Feb. 10, 2012: Steve J. Martin spent three days testifying for the plaintiffs in a class action lawsuit about conditions in the S.C. prison system for inmates with mental health issues. Martin has undergraduate and graduate degrees in Correctional Administration as well as a Juris Doctorate. In addition to serving as a corrections officer, he has served as chief of staff and attorney for the director of the Texas prison system, during which time he was in charge of all class action litigation and was special assistant to the attorney general as well as helped develop a private prison system.
He has served on close to a thousand cases as a consultant to state and federal governments and in private lawsuits regarding confinement issues, inmate disciplinary systems, and administrative segregation, including Supermax facilities, and stated he has experience with site visits in at least 40 states.
Martin said he has been qualified by courts as an expert in corrections administration 50 to 75 times.
Martin conducted interviews and site inspections over a four-year period at S.C. Department of Corrections facilities over the past six or seven years. Martin stated that he rarely relied solely on information supplied by inmates, but that "I do use it as I do any other evidentiary material; giving it greater or lesser weight based upon consistency across the population."
Among the issues Martin evaluated were the facilities themselves, how they are laid out, populations, staffing, information related to mental health inmates, and information related to use of force in a restraint chair.
When asked if he got what he requested, he replied, "For the most part, I did. With respect to use of force, I was supplied a summary of witness testimony and reports; but that is not the best evidence. I wanted incident packets," referring to packets of reports of mentally ill inmates subjected to the use of force that include detailed individual reports and supervisory reviews.
In describing the essential elements that need to be assessed during an administrative review of use of force, Martin said:
1- There must be an appropriate need to apply force clearly identifiable and objective.
2- Once force is used, it is not open season. One application of force does not open the door to more force. There must be some relationship between the action and an inmate's response.
3- There must be a concrete threat.
"The law requires you to use only the force necessary to deal with that threat," Martin said.
Martin described his concerns about SCDC conditions by saying, "The law requires you to use sound correctional standards and principles to limit use of force where you can to use tactical capacity to shut down the threat. If the inmate was harmed, yet had been unarmed and presented only a modest threat, then one must ask ‘why this level of injury given the level of threat?’"
Martin said that according to national corrections model standards, the term "harm" is not limited to physical harm, but also includes pain, injury, and/or risk to the person’s mentality.
In a chart he prepared describing when use of force is precluded:
1- You cannot use force for the singular reason to cause pain.
2- You cannot use force beyond that which is necessary to accomplish your tactical objective.
The SCDC force policy states officials will use mechanical restraints to gain control, but Martin said, "It is not control when you inflict pain; it is control when it neutralizes threat. Mere refusal on the part of an inmate that does not create a danger cannot in and of itself be a reason to use force."
Martin discussed at length the application standard for the use of chemical agents. He said the policy states: "General munitions may be used to control… but only after a lesser agent has been exhausted, except in urgent circumstances." Martin emphasized that is a very important exception and that "urgent circumstances" is not a refusal of an inmate to go back to his cell.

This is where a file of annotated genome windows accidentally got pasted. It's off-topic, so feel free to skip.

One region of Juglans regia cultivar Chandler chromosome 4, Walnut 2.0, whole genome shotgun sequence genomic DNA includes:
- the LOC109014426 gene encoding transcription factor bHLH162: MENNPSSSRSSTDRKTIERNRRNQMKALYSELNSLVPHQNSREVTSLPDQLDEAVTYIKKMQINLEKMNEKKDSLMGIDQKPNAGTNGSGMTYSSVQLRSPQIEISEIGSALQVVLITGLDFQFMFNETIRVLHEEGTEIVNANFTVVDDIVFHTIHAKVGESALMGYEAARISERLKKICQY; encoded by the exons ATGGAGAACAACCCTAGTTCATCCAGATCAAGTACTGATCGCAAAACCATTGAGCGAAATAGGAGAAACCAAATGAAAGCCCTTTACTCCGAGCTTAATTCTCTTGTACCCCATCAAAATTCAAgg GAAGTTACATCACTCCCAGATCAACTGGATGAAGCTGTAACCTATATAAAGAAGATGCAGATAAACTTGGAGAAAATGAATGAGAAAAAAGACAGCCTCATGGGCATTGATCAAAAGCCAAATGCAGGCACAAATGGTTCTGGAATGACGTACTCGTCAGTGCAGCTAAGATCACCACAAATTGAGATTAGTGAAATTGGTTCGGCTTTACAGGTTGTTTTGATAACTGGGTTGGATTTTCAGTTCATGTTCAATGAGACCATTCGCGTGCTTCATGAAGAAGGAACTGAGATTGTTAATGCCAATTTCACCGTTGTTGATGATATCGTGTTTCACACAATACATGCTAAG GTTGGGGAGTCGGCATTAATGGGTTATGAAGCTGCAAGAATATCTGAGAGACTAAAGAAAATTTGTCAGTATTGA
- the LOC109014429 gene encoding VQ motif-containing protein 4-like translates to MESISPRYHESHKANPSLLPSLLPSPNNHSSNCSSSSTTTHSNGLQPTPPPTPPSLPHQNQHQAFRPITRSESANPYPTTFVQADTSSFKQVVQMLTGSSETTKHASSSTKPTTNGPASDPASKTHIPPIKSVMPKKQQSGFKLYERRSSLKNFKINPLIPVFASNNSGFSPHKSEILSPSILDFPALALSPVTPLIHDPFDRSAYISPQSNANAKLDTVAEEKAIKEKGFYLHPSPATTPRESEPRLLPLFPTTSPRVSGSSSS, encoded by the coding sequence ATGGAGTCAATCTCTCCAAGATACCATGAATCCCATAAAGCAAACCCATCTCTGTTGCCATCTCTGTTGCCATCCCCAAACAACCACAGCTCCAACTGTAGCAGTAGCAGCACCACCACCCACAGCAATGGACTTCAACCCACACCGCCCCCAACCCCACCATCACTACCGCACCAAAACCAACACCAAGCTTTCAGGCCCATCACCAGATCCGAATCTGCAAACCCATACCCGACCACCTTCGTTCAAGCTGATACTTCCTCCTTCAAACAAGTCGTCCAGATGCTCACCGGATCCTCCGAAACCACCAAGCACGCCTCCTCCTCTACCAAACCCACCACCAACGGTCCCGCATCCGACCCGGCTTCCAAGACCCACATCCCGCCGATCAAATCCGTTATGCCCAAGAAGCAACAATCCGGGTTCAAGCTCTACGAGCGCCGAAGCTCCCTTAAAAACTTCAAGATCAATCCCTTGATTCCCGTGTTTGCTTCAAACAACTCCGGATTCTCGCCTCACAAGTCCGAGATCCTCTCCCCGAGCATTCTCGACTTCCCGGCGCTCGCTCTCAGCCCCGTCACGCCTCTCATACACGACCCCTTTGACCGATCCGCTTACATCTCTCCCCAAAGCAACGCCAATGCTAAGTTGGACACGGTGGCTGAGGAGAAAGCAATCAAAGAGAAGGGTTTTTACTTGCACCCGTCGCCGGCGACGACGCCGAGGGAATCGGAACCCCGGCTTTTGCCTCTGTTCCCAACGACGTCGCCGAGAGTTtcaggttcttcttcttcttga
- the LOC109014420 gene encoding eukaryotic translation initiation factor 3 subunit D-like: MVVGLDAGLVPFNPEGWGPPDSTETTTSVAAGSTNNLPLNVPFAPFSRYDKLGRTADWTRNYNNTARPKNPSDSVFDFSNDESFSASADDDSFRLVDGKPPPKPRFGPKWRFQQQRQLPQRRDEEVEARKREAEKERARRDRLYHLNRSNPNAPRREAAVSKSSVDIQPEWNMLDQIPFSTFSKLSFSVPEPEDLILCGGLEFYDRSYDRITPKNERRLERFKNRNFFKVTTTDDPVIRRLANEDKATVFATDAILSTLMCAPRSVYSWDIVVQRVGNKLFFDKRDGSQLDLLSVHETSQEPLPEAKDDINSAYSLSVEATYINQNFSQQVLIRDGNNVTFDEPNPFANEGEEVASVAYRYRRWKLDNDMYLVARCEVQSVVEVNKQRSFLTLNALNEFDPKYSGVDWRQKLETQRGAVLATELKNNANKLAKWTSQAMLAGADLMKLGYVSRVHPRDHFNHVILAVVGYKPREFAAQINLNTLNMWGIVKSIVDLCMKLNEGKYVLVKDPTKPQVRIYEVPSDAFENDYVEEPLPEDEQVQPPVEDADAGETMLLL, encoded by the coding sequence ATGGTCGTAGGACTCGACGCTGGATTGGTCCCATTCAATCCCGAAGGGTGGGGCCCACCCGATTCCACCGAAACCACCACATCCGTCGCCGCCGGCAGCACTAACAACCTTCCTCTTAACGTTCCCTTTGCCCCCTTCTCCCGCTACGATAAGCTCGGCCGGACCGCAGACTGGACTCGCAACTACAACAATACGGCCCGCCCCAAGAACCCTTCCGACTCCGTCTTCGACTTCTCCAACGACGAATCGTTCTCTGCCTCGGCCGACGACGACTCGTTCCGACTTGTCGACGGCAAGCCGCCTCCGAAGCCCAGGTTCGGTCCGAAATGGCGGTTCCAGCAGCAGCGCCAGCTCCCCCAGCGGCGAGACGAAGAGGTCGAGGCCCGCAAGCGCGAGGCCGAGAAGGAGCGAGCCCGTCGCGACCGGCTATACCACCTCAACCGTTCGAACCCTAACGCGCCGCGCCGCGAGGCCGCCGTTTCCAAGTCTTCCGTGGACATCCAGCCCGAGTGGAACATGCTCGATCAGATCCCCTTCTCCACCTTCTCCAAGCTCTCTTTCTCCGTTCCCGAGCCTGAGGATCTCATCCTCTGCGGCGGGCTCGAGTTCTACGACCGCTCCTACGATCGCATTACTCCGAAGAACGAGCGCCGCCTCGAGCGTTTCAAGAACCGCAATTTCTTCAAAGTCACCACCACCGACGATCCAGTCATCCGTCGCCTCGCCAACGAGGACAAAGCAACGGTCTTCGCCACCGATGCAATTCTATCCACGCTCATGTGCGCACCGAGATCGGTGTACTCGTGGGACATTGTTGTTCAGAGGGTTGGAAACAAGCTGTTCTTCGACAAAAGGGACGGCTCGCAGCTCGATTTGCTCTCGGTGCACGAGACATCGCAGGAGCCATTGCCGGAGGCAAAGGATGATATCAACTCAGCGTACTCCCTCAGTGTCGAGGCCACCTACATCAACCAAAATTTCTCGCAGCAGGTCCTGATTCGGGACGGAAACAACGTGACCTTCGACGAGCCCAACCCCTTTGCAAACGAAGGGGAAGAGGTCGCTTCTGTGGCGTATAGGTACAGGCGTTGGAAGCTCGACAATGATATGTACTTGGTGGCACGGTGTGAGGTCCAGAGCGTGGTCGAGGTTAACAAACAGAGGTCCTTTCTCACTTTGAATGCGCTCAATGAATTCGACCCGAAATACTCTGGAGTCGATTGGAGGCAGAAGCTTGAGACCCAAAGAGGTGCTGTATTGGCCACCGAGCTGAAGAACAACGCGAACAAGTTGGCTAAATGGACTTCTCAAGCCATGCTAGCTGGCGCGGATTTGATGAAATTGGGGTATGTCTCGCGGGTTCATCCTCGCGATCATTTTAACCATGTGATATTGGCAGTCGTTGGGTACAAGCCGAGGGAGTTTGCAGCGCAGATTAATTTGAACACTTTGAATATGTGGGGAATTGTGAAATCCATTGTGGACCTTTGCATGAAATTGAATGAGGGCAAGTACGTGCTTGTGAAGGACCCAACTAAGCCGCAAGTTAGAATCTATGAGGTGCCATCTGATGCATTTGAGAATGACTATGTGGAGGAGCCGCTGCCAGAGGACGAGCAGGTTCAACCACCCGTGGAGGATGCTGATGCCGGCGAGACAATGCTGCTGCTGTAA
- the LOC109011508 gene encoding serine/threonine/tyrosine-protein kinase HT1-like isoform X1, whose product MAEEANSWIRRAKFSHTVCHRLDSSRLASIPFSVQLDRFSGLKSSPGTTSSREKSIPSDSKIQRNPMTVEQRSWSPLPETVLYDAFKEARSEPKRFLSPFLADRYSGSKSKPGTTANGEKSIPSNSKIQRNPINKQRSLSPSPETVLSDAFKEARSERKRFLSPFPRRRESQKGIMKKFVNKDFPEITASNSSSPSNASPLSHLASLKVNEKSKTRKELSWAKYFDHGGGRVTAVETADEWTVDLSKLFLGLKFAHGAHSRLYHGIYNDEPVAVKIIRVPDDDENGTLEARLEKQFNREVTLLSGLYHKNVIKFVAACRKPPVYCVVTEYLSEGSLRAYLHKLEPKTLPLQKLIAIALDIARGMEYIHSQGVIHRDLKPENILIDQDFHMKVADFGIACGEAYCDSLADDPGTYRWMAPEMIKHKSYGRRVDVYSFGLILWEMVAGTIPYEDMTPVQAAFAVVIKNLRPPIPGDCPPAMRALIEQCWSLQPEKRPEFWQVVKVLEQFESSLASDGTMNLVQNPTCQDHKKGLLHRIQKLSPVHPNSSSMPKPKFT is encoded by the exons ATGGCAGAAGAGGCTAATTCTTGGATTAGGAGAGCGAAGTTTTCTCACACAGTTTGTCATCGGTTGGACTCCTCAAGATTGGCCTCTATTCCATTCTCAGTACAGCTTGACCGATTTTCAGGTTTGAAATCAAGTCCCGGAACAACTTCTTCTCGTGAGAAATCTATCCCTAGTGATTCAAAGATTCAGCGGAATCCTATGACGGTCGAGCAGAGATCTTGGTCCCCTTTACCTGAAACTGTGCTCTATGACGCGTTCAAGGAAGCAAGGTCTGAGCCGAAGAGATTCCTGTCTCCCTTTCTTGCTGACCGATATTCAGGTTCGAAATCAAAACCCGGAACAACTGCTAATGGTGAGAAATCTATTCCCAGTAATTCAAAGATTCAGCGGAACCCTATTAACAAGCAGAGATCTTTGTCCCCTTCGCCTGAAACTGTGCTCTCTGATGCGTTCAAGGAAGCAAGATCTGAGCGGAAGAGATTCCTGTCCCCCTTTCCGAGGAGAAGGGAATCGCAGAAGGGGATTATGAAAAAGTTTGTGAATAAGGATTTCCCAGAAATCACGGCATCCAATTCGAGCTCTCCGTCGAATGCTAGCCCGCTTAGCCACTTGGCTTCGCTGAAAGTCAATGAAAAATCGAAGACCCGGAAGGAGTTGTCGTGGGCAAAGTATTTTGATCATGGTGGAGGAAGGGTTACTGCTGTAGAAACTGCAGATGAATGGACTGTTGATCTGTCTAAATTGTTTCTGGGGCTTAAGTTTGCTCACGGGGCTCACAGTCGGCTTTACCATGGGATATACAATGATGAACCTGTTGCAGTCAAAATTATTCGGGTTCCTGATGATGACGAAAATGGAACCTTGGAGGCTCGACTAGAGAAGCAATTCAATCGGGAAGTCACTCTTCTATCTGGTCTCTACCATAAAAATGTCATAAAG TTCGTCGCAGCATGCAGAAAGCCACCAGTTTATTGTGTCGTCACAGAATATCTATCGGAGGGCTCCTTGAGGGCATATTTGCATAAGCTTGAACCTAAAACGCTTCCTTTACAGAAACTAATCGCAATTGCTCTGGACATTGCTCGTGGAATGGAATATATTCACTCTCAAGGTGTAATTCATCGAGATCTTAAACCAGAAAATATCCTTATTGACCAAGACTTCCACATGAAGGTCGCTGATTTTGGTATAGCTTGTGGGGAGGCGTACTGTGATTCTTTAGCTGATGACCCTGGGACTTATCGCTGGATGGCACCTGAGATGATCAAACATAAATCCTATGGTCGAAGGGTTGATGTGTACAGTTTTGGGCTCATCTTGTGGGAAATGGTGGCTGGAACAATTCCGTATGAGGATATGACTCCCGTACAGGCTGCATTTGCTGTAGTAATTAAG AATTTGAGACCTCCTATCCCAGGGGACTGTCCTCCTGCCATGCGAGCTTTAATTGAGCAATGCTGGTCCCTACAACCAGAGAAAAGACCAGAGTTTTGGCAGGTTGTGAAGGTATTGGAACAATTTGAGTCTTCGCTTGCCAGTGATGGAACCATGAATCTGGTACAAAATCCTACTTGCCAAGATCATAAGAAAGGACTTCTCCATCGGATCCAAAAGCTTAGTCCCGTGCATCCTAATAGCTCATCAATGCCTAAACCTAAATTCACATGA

Beginning with a deposition of SCDC Associate Warden Bell, Martin began a long list of descriptions of incidents when inmates were sprayed with chemical spray that, in his opinion, was used excessively and inappropriately. A theme emerged of corrections officers using chemical sprays, which he cited was a "default response."
Dozens of instances were described, many with video accompaniment from the prisons' video cameras, of inmates who were, by national standards definitions, either not posing a threat or, in case of threat, where Martin said the response was far more forceful than called for.
Martin agreed that there were cases shown where threats were in evidence, but offered alternate responses that would have posed far less risk to the inmate, in addition to the rest of the prison population and the corrections officers themselves.
Martin advocated the use of short bursts of spray if the inmate is threatening or creating a danger, but continued to express his concern that in SC prisons, if an inmate refuses to comply but doesn’t pose a threat, the spray is used.
Martin described the spray as "OC spray, which is a cayenne pepper spray that causes mucous membranes to swell; dilates capillaries, causes temporary paralysis of larynx and body tissues to be inflamed."
He said most now prohibit the spray to be used on officer trainees because of the risk of ocular damage, pulmonary edema and respiratory arrest. High levels of exposure may cause serious adverse effects and possibly even death.
"Some agencies no longer use it," Martin said. "That is a key, to me. It is harmful to officers and harmful to inmates, but it is safer than the previously used CN gas."
Martin described the nearly 1000 cases he has reviewed since looking at SCDC use of pepper spray including one used on a non-responsive inmate prior to medical transport, at least one where the report submitted by corrections officers contained fallacies, as shown in the video, and about the many cases where a can more properly sized for crowd control was emptied onto an already compliant inmate instead of the more appropriate half-second burst.
Amounts well over the manufacturers recommendations – at times up to nearly 18 ounces - were released, with repeat doses long after the inmates were subdued.
Martin testified time and again that the number of uses and amounts administered were far beyond what is needed when a threat occurs, and that many times there was no threat or there were other responses that might have been more appropriate.
He stated under oath that "in reviewing thousands of incidents across the US, I had never seen MK9 – crowd control contaminant - so frequently used inappropriately by corrections. It is unprecedented."
When asked if Martin has ever been subjected to OC spray, he described the burning sensation, the gagging and watering of the eyes and stressed that it is not designed to be sprayed directly on individuals.